Lake Forest’s Jan Gibson embraces her new role at Genesee Theatre

Linda Blaser
lblaser@pioneerlocal.com | @LindaJBlaser
July 28 12:20 p.m.

Genesee Theatre

No expense was spared in 1927 when the Genesee Theatre — a “deluxe palace” — was constructed and equipped with the latest technology to accommodate live theater, musical presentations and film.

The Genesee closed in 1989. The City of Waukegan purchased the building 10 years lager and began renovations at a cost of almost $23 million with the help of over 120 volunteers.

The Genesee reopened on Dec. 3, 2004, with two sold-out shows featuring Bill Cosby.

In her second week as general manager of the historic Genesee Theatre, Jan Gibson of Lake Forest is almost like a kid in a candy store.

She walks quickly from the basement of the five-story building in downtown Waukegan to show off the gigantic original air-conditioner — the first in Lake County — to the seven dressing rooms with a dozen mirrors each, rimmed in stage lights. She points out the laundry facilities, where entertainers might need to have something washed or ironed, the Green Room for the star’s entourage, and heads up to the main lobby and grand foyer. She ascends the stairs quickly, past the giant Baccarat chandelier and a historic organ, and makes a quick run-through of the museum on the second floor.

Only then does she open the doors to the elegant theater with 2,400-plus plush red velvet seats, gold-gilded walls and ceilings, elaborate plaster moulding and eye-stopping chandeliers.

“Wow, what a building,” Gibson admits was her reaction when she first stepped inside.

The new general manager feels the Genesee position “is the combination of all the jobs I had,” she said.

A former speech and English teacher, Gibson later started her own computer training business with 50 employees. She sold that, then worked for an international firm in accounting and building management. When she moved to Lake Forest 20 years ago, Gibson wasted no time getting involved in local historic preservation efforts.

At the Genesee, Gibson believes she has found her true niche.

“I just fell into just the greatest job in the world,” she said. “This is such a wonderful place.”

Working with the Friends of Genesee Theatre and her staff, which Gibson describes as “wonderful,” the exuberant new manager is on a mission.

“My mission is to make this a destination,” she said.

Since starting in her new role, Gibson has discovered strong local support from Waukegan art, historic and business groups, which she describes as a “breath of fresh air.”

Drawing on that support, Gibson hopes to make the Genesee the area’s go-to destination.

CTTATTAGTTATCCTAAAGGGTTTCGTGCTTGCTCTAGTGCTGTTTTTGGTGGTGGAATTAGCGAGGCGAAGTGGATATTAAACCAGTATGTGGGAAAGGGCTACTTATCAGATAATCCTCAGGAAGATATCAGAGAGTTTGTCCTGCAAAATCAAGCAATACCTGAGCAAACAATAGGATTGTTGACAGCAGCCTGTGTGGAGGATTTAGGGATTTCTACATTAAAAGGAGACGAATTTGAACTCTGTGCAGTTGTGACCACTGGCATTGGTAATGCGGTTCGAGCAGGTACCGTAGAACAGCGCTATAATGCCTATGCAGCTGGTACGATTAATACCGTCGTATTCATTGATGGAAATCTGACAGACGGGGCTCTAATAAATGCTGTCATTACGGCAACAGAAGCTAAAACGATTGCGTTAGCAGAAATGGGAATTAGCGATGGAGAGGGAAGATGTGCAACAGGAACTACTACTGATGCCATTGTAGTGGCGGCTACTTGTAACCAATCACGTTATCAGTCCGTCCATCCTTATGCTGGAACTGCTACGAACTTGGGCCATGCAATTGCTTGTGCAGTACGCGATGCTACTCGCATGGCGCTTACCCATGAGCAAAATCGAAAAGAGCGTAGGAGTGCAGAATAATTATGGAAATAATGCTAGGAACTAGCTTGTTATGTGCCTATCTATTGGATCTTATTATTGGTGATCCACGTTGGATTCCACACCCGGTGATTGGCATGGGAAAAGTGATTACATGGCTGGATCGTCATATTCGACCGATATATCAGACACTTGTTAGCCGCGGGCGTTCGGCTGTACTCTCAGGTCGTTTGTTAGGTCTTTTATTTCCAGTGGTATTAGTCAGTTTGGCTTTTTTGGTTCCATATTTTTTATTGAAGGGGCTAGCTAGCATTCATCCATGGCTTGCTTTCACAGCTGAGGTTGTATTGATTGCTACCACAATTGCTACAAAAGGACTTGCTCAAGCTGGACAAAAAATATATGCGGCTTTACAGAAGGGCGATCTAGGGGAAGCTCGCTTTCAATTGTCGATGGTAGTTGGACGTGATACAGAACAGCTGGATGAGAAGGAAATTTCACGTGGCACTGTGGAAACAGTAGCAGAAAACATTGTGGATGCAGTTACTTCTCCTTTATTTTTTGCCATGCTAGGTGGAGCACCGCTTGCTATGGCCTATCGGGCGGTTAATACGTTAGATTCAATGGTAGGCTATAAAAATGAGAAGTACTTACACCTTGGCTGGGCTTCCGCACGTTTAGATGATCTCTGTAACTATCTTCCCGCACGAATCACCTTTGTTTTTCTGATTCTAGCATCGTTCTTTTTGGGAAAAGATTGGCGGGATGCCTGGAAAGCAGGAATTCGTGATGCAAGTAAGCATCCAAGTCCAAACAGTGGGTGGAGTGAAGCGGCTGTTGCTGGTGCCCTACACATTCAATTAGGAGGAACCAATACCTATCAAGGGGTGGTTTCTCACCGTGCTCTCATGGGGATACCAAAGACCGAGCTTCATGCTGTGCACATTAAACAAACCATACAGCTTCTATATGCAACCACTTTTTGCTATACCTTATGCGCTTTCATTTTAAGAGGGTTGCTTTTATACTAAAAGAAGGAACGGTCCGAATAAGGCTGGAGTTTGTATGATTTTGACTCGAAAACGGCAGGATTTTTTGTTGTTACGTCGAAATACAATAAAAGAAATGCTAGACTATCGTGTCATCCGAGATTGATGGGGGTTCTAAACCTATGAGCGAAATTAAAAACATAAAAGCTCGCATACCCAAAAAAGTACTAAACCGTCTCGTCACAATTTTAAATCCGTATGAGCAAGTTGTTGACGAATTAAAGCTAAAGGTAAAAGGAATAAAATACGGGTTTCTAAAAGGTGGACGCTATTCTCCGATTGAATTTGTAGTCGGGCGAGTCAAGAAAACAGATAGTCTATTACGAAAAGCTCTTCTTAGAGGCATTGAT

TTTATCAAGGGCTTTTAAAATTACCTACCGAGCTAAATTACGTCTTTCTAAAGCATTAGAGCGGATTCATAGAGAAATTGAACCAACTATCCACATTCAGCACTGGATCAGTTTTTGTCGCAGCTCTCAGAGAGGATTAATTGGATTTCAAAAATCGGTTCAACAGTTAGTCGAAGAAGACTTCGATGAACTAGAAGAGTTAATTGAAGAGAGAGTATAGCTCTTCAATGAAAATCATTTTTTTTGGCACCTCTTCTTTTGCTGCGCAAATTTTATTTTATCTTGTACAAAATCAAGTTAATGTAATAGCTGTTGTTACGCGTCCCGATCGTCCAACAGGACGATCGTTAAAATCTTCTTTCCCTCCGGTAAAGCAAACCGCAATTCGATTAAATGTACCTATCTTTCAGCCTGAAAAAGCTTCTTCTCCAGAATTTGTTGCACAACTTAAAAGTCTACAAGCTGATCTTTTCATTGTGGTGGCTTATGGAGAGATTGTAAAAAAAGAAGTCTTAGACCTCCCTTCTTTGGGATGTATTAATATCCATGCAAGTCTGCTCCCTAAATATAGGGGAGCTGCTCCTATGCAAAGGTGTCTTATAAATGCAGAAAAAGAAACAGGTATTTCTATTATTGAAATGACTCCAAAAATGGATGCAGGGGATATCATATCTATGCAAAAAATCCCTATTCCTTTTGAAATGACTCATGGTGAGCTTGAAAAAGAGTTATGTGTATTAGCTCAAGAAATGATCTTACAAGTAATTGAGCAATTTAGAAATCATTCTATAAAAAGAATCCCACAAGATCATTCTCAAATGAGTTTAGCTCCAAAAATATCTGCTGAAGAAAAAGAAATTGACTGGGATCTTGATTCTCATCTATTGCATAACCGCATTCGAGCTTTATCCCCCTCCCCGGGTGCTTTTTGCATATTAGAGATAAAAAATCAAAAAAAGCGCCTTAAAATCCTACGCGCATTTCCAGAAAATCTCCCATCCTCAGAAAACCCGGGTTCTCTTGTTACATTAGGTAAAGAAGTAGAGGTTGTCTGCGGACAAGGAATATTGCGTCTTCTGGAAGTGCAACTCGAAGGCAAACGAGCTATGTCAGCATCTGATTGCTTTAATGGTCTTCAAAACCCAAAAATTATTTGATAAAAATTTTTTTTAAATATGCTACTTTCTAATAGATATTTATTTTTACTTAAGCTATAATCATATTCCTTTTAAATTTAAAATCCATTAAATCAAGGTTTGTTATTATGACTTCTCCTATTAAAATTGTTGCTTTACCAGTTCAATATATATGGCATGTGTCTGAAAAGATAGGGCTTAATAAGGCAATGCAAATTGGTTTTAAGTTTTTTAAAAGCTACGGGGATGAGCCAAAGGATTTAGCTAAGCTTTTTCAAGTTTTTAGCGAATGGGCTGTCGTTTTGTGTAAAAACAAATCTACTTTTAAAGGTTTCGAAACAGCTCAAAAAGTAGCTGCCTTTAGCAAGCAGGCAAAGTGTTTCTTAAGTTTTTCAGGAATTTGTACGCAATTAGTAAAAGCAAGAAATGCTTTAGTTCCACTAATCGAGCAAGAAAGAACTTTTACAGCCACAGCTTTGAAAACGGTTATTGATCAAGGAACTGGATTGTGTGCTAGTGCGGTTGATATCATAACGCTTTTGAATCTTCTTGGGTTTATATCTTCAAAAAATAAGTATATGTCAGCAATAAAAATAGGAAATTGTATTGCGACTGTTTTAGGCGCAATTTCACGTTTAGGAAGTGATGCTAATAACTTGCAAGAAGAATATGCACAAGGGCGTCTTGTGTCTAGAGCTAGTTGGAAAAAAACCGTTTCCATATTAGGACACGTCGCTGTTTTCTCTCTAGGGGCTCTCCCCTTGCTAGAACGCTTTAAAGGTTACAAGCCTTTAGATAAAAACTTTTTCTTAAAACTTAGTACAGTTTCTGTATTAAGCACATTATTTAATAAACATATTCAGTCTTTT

“This theater is really the jewel of the county, the jewel of the region. It should remain that way,” she said.

Her initial goals include ramping up the shows, which she calls “incredible,” to 200 this year, including comedy, music and children’s programming and packaging them as a subscription series or even a regular Girls Night Out draw.

Tapping into the Genesee’s growing special-events business is another goal.

“We have seven lounges,” she said. “One is on top of the marquee.”

The elegant theater is also a popular wedding site.

“Who knew?” Gibson said, but now realizes how the theater’s lobbies, lounges and stage can be the perfect nuptial setting.

Already, Gibson has met with local business and civic leaders to establish ties and start working together.

“We need to communicate better with local restaurants,” she said, to build Waukegan and the Genesee as a popular dining and entertainment center.

Embracing the community and her staff, which she said works hard to make a difference in Waukegan, and weaving in her North Shore ties may draw more patrons and brand the Geneses as a regional destination.

“This has been a great experience,” she said. “It’s such a wonderful place.”

Genesee Theatre

No expense was spared in 1927 when the Genesee Theatre — a “deluxe palace” — was constructed and equipped with the latest technology to accommodate live theater, musical presentations and film.

The Genesee closed in 1989. The City of Waukegan purchased the building 10 years lager and began renovations at a cost of almost $23 million with the help of over 120 volunteers.

The Genesee reopened on Dec. 3, 2004, with two sold-out shows featuring Bill Cosby.

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